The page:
Related topics: cells

How metal atoms can arrange themselves on an insulator

In order to produce tiny electronic memories or sensors in the future, it is essential to be able to arrange individual metal atoms on an insulating layer. Scientists at Bielefeld University's Faculty of Chemistry have now ...

Discovery makes the invisible visible

Australian scientists have discovered a new way to analyze microscopic cells, tissues and other transparent specimens, through the improvement of an almost 100-year-old imaging technique.

Spreading focus for better imaging

Extreme Ultraviolet (EUV) light in microscopy offers the advantage of obtaining a high-resolution image combined with spectral information about the object under study. However, because EUV microscopy uses diffraction instead ...

Blending rules for 3-D printing bone

By combining synthetic polymers and natural materials it is possible to increase the range of characteristics that might be fabricated using 3-D printing of components, according to research published in the International ...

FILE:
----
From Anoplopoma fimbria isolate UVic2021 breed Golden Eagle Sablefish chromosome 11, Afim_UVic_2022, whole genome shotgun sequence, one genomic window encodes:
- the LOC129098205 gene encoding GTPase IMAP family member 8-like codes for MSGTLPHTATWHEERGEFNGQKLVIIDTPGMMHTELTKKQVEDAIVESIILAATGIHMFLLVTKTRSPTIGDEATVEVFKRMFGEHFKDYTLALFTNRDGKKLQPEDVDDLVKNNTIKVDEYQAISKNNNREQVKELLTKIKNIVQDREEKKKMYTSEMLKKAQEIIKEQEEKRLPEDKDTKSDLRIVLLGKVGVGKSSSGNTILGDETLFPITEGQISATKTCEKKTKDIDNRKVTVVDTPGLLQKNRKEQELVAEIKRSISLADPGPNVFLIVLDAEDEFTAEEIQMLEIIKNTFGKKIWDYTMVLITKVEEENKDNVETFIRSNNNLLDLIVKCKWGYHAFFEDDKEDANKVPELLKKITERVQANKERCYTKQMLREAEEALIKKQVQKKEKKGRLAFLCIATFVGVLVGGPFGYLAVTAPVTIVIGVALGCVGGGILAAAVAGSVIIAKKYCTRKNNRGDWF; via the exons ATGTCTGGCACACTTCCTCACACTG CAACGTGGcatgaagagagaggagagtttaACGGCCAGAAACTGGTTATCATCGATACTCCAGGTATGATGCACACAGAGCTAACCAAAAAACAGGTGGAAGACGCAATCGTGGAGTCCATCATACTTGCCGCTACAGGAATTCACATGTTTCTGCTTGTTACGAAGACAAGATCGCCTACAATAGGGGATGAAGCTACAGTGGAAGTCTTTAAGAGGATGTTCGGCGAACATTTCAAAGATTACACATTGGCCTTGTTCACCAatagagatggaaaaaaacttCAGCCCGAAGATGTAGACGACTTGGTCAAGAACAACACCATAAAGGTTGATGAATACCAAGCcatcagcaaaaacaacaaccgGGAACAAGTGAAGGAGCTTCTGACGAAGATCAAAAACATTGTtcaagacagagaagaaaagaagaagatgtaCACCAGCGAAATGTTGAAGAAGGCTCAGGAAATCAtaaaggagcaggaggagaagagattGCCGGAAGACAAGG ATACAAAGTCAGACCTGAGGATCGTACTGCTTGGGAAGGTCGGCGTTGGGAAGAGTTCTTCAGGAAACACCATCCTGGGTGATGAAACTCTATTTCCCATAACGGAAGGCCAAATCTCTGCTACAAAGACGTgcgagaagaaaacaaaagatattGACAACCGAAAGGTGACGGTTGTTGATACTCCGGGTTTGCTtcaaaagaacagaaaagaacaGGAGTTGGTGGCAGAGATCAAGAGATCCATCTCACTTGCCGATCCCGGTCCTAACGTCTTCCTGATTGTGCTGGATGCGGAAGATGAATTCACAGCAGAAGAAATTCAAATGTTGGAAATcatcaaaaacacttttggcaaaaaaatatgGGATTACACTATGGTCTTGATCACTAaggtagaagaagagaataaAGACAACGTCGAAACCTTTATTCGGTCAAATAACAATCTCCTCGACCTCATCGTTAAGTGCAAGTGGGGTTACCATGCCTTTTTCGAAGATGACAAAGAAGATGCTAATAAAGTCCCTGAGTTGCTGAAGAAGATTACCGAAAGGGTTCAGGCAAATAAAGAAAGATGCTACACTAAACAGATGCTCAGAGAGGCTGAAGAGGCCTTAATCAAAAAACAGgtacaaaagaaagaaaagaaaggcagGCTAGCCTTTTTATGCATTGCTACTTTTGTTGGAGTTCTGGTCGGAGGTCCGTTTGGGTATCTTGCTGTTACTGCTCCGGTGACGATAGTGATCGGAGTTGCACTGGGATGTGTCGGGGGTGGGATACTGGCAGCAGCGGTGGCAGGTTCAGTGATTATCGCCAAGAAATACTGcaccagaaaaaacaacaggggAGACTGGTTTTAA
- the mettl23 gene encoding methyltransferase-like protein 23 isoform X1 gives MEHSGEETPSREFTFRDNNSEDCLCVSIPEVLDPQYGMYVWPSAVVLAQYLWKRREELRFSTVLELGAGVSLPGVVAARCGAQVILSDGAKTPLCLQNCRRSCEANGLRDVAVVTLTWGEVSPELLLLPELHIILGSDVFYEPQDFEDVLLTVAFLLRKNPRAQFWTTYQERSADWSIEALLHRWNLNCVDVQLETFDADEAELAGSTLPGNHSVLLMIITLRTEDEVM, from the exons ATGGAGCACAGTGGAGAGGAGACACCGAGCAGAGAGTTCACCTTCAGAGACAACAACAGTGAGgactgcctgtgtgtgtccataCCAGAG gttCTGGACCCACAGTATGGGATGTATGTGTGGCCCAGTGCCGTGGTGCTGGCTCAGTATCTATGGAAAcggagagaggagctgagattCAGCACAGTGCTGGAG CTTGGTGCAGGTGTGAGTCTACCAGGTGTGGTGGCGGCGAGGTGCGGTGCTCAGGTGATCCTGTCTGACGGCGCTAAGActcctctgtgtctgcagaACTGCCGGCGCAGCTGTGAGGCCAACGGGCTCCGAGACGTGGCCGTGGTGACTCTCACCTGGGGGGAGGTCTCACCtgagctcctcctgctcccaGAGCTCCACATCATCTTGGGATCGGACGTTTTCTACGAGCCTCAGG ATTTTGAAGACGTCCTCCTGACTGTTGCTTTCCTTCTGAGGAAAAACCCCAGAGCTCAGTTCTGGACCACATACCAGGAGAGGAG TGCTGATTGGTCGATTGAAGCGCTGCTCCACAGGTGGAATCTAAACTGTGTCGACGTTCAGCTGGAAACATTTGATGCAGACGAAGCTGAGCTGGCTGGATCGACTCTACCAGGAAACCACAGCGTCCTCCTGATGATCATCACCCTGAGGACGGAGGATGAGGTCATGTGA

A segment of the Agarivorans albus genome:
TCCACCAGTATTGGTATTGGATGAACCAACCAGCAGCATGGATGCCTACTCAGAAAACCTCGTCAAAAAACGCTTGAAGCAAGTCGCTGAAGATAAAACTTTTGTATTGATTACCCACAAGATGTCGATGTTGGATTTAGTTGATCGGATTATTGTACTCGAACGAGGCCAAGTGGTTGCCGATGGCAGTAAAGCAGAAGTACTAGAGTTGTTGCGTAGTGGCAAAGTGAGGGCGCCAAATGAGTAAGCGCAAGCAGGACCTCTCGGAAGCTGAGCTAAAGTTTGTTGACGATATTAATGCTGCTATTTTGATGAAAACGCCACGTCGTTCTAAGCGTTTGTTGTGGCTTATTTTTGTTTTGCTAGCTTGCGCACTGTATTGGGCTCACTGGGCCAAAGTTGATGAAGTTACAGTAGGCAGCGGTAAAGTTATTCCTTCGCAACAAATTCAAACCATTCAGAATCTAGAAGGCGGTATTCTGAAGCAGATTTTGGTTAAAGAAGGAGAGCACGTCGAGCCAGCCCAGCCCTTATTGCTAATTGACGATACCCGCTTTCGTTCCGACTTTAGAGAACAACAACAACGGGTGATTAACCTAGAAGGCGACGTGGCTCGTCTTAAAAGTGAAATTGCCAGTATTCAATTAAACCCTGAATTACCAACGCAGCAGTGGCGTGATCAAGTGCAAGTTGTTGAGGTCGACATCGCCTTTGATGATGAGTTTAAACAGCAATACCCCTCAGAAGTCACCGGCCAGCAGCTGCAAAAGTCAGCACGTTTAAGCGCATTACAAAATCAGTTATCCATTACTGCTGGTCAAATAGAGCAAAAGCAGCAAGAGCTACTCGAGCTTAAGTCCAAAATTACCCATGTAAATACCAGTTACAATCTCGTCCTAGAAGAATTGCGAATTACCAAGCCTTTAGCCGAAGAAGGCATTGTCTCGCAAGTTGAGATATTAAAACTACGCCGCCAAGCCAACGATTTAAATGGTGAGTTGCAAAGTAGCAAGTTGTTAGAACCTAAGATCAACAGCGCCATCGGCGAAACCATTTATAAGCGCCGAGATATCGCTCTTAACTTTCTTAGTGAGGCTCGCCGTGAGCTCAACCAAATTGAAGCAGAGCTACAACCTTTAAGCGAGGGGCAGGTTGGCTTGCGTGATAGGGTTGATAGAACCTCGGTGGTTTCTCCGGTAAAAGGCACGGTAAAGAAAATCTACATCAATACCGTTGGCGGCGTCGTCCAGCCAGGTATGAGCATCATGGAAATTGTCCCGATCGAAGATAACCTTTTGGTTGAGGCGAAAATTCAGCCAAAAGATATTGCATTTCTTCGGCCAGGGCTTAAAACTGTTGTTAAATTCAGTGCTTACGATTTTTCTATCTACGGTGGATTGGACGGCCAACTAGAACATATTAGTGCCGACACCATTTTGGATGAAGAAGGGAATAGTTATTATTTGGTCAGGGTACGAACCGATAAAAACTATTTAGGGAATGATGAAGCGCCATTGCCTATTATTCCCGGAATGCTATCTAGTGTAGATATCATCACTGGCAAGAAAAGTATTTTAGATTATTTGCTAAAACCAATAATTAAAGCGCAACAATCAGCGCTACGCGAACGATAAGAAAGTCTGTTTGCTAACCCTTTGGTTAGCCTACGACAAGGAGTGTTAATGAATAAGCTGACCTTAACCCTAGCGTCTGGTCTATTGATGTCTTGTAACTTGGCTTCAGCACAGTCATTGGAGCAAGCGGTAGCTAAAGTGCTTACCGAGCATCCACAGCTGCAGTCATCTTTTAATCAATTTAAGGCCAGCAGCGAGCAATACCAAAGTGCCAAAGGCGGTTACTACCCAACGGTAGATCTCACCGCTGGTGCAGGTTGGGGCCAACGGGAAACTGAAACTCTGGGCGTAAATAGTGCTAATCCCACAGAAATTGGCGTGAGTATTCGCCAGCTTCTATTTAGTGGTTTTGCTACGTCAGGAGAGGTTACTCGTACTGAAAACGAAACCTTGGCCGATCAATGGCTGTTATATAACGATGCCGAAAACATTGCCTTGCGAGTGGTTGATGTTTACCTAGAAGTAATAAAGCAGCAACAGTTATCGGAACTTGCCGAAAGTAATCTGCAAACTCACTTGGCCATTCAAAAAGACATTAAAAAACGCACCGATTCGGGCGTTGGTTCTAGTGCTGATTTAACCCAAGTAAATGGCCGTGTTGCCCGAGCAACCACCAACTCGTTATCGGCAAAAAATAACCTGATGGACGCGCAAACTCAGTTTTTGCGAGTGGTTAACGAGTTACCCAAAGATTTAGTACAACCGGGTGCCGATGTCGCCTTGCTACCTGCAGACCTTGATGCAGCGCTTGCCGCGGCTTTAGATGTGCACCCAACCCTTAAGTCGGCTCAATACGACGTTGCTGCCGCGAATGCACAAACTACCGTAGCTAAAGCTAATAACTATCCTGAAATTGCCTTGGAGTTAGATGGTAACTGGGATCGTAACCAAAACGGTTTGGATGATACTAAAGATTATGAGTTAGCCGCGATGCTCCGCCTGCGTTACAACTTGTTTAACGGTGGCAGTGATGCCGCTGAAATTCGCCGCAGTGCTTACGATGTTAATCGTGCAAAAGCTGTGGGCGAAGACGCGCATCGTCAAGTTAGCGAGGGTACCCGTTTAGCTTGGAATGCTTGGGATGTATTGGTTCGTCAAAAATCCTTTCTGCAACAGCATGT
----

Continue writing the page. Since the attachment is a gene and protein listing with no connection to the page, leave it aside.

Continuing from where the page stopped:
Not as simple as thought: How bacteria form membrane vesicles

Researchers from the University of Tsukuba identified a novel mechanism by which bacteria form membrane vesicles, which bacteria employ to communicate with each other or to defend themselves against antibiotics. By studying ...

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Microscopy

Microscopy is the technical field of using microscopes to view samples or objects. There are three well-known branches of microscopy, optical, electron and scanning probe microscopy.

Optical and electron microscopy involve the diffraction, reflection, or refraction of electromagnetic radiation/electron beam interacting with the subject of study, and the subsequent collection of this scattered radiation in order to build up an image. This process may be carried out by wide-field irradiation of the sample (for example standard light microscopy and transmission electron microscopy) or by scanning of a fine beam over the sample (for example confocal laser scanning microscopy and scanning electron microscopy). Scanning probe microscopy involves the interaction of a scanning probe with the surface or object of interest. The development of microscopy revolutionized biology and remains an essential tool in that science, along with many others including materials science and numerous engineering disciplines.

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